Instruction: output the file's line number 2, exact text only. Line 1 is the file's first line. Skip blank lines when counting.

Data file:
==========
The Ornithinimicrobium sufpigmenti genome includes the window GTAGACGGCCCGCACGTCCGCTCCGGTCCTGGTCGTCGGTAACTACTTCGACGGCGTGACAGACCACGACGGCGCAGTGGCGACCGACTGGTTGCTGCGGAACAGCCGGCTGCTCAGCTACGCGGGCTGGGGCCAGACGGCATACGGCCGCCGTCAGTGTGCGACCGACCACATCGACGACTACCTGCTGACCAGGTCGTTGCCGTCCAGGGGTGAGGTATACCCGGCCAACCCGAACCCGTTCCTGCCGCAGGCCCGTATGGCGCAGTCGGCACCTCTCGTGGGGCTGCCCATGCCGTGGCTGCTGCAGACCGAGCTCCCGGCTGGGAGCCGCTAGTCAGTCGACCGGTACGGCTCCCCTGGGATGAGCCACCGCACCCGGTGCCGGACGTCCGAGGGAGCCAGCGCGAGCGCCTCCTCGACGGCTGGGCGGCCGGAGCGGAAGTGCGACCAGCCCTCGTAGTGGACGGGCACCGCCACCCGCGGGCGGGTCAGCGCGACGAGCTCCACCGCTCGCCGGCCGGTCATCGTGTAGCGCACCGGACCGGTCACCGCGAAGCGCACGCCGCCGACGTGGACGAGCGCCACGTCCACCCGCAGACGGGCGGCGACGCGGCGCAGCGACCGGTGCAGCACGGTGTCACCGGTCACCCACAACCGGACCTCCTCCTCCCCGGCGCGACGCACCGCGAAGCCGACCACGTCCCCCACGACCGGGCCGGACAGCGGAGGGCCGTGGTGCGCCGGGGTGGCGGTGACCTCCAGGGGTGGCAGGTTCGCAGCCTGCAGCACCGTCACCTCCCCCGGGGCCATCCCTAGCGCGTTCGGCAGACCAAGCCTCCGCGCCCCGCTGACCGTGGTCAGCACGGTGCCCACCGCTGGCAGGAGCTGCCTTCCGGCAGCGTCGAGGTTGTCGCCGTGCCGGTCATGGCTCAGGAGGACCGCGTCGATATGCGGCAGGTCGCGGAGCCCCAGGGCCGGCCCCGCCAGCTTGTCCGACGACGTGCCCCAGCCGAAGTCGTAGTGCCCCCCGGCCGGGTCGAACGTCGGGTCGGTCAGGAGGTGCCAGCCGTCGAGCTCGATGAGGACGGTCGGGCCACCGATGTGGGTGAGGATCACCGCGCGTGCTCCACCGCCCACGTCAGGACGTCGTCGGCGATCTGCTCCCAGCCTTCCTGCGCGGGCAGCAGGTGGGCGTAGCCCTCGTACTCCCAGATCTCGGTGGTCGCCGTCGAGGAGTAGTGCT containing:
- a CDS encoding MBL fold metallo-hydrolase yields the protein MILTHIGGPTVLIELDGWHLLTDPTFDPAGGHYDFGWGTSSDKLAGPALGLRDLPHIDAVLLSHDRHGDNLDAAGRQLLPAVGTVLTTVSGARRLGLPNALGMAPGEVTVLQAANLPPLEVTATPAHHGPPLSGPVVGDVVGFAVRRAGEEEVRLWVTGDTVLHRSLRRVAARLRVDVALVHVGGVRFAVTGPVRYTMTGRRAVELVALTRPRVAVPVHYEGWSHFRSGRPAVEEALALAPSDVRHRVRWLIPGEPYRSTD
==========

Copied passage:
- a CDS encoding MBL fold metallo-hydrolase yields the protein MILTHIGGPTVLIELDGWHLLTDPTFDPAGGHYDFGWGTSSDKLAGPALGLRDLPHIDAVLLSHDRHGDNLDAAGRQLLPAVGTVLTTVSGARRLGLPNALGMAPGEVTVLQAANLPPLEVTATPAHHGPPLSGPVVGDVVGFAVRRAGEEEVRLWVTGDTVLHRSLRRVAARLRVDVALVHVGGVRFAVTGPVRYTMTGRRAVELVALTRPRVAVPVHYEGWSHFRSGRPAVEEALALAPSDVRHRVRWLIPGEPYRSTD